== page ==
Business department travels world, makes connections


Business and science editor

The School of Business will take both undergraduate and graduate students on trips to various locations around the world throughout the year — including India, Brazil and China. The trips have proven to have a huge impact on the students’ lives.

This year will be an innovative year for the School of Business with the addition of several new trips.

“It’s one thing to study cultures in a textbook, but to actually go there and operate in a culture where the language is different is invaluable,” said Dr. Richard Martinez, associate professor in management.

Students have been able to see famous sites such as the Taj Mahal and the Great Wall of China with professors Martinez and Dr. Melissa Wiseman, associate professor in economics.

“The point of these international visits is not to just go and see the sights,” Wiseman said. “It’s much, much more than that.” The School of Business arranges for different office and company visits in the foreign countries to show students how American companies, local companies and multinational cooperations operate.

They meet with the companies to develop connections, talk to the executives and find out the challenges of international business.

The students carry on conversations, exchange business cards and try to set up internships with the managers, executives and representatives from the companies.

Alumni Nathan Yap and Farid Aliji from the finance department of the School of Business started their own import business from the Philippines into the United States.

It took them about eight months to go through all the legal requirements, but they eventually reached a point where their business was able to support itself. Their company was also approached by Walmart to carry their imported products.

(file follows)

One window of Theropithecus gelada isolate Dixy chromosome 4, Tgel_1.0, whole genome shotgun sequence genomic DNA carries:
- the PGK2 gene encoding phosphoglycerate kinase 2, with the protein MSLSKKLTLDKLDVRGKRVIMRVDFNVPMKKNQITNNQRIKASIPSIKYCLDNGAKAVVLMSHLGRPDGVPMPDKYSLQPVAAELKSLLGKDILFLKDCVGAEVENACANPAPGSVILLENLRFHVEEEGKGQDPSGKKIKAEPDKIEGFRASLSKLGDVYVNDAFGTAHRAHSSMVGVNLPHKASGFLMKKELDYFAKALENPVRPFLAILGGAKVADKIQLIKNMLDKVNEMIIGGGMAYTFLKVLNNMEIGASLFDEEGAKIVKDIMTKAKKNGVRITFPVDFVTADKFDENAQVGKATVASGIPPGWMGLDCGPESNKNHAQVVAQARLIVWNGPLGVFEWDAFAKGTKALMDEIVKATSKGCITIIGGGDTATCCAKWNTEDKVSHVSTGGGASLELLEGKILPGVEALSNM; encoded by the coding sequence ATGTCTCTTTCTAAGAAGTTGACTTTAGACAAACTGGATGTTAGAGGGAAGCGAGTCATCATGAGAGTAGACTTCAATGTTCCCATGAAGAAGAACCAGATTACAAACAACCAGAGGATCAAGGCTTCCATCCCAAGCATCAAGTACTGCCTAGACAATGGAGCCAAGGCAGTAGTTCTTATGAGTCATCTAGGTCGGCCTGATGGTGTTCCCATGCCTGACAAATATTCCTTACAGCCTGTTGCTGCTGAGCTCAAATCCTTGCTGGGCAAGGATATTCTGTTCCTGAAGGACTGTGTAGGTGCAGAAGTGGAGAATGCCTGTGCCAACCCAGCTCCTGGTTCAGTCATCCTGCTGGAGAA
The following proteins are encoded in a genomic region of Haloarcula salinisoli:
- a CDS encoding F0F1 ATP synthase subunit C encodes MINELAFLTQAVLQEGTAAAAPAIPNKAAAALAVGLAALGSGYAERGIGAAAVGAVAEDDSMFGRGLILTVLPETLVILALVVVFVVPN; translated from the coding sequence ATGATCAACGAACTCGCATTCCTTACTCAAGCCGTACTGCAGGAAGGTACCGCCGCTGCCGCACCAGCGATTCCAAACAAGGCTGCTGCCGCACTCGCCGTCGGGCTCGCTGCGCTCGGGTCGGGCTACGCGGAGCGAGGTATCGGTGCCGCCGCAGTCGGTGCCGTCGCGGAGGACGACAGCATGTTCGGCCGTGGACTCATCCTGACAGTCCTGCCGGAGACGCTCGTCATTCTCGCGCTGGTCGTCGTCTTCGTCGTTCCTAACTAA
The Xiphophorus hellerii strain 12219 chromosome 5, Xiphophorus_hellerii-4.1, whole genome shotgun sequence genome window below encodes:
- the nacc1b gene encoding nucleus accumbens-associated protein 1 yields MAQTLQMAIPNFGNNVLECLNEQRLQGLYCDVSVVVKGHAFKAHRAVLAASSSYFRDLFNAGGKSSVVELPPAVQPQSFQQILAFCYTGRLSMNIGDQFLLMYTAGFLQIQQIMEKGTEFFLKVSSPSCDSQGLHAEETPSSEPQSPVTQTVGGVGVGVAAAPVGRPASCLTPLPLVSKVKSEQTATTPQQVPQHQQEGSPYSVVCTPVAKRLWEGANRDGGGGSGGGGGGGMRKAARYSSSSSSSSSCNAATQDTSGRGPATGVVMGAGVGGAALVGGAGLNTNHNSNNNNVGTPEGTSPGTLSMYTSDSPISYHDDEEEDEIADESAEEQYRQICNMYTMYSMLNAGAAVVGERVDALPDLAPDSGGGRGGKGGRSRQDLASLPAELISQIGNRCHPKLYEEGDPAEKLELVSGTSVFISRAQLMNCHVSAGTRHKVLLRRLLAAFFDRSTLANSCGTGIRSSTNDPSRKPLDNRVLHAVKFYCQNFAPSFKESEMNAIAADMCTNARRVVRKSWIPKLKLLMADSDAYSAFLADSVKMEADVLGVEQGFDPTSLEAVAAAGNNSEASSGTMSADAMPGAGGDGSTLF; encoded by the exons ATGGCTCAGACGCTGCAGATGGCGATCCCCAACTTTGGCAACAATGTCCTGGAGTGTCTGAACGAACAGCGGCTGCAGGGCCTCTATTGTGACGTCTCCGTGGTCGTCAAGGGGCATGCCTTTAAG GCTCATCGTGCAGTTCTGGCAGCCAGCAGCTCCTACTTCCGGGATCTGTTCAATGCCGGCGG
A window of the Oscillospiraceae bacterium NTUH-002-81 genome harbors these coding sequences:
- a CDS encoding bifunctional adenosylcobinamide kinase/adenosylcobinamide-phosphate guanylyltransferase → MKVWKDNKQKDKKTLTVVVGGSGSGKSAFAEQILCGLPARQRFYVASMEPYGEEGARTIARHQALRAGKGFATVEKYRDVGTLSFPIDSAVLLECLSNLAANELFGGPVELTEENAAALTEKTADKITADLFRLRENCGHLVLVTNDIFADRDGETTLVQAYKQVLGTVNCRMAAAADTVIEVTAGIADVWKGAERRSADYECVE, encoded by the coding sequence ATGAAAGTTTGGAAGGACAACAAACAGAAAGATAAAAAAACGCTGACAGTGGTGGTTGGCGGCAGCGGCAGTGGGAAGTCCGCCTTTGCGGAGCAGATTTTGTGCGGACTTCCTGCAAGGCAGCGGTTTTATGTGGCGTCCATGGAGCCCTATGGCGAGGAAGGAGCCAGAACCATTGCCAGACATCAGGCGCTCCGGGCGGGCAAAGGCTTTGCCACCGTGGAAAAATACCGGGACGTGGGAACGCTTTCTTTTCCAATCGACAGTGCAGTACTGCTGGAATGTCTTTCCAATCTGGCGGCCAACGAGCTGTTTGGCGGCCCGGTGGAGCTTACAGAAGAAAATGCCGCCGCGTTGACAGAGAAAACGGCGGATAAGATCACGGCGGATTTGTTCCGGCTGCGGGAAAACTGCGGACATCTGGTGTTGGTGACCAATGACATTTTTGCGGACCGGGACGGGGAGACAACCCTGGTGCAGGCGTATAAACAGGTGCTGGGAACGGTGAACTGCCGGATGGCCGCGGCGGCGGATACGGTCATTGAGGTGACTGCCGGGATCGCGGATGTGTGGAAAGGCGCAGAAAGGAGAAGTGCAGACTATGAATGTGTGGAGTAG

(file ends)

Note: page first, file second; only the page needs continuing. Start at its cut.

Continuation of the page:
During a previous trip to the U.S Embassy in Paris, students with Dr. Mohan Kuruvilla, dean of the School of Business, visited with the Minister of Trade. The Minister told Kuruvilla at the end of the visit that if any of the University’s students wanted an internship with the U.S. Embassy, just let the embassy know.

“We’ve had some really interesting trips and visits and there are many more to come,” Wiseman said.

The MBA students are going to India and Dubai at the end of November. During this time, some students and teachers from the University’s sister university, Xavier Institute of Management and Entrepreneurship in India, will have the opportunity to come to the University and take classes. Around the same time, the Master of International Business students are going to Shanghai and Beijing, China.

“We are trying to set up an undergraduate trip to India for the January fast term depending on how many students sign up, but if that trip doesn’t happen we will have another trip attached to the end of the spring semester to India, Europe or Brazil,” Martinez said.

International trips are a key portion of the business department and have  huge impacts on the students’ studies, life and future career.

“The students return from the trip and tell me that it’s a life changing experience,” Wiseman said.

“The trips make their studies more important and meaningful because they understand that it is not just studying for a test, but learning for a future job and lifestyle.”

Business & Science